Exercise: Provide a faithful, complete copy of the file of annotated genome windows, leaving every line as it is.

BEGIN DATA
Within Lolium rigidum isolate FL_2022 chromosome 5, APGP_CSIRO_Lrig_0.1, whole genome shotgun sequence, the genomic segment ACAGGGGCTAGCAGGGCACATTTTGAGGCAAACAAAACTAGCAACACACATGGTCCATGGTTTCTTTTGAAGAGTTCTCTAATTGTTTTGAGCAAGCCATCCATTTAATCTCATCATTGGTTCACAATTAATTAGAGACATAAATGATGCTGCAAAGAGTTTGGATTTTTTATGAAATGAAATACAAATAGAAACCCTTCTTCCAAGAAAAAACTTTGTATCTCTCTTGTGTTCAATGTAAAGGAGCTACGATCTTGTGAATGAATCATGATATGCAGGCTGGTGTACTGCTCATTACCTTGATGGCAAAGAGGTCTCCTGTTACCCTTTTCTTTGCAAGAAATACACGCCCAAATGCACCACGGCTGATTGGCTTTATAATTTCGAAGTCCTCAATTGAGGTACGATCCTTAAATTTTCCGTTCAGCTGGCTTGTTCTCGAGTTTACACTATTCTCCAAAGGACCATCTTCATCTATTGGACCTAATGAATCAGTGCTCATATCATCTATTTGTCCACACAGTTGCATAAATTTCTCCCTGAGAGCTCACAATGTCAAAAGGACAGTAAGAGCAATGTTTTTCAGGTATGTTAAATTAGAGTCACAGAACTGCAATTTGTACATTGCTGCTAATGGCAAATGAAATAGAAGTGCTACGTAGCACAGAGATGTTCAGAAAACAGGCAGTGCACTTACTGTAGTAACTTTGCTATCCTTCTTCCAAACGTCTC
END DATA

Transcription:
Within Lolium rigidum isolate FL_2022 chromosome 5, APGP_CSIRO_Lrig_0.1, whole genome shotgun sequence, the genomic segment ACAGGGGCTAGCAGGGCACATTTTGAGGCAAACAAAACTAGCAACACACATGGTCCATGGTTTCTTTTGAAGAGTTCTCTAATTGTTTTGAGCAAGCCATCCATTTAATCTCATCATTGGTTCACAATTAATTAGAGACATAAATGATGCTGCAAAGAGTTTGGATTTTTTATGAAATGAAATACAAATAGAAACCCTTCTTCCAAGAAAAAACTTTGTATCTCTCTTGTGTTCAATGTAAAGGAGCTACGATCTTGTGAATGAATCATGATATGCAGGCTGGTGTACTGCTCATTACCTTGATGGCAAAGAGGTCTCCTGTTACCCTTTTCTTTGCAAGAAATACACGCCCAAATGCACCACGGCTGATTGGCTTTATAATTTCGAAGTCCTCAATTGAGGTACGATCCTTAAATTTTCCGTTCAGCTGGCTTGTTCTCGAGTTTACACTATTCTCCAAAGGACCATCTTCATCTATTGGACCTAATGAATCAGTGCTCATATCATCTATTTGTCCACACAGTTGCATAAATTTCTCCCTGAGAGCTCACAATGTCAAAAGGACAGTAAGAGCAATGTTTTTCAGGTATGTTAAATTAGAGTCACAGAACTGCAATTTGTACATTGCTGCTAATGGCAAATGAAATAGAAGTGCTACGTAGCACAGAGATGTTCAGAAAACAGGCAGTGCACTTACTGTAGTAACTTTGCTATCCTTCTTCCAAACGTCTC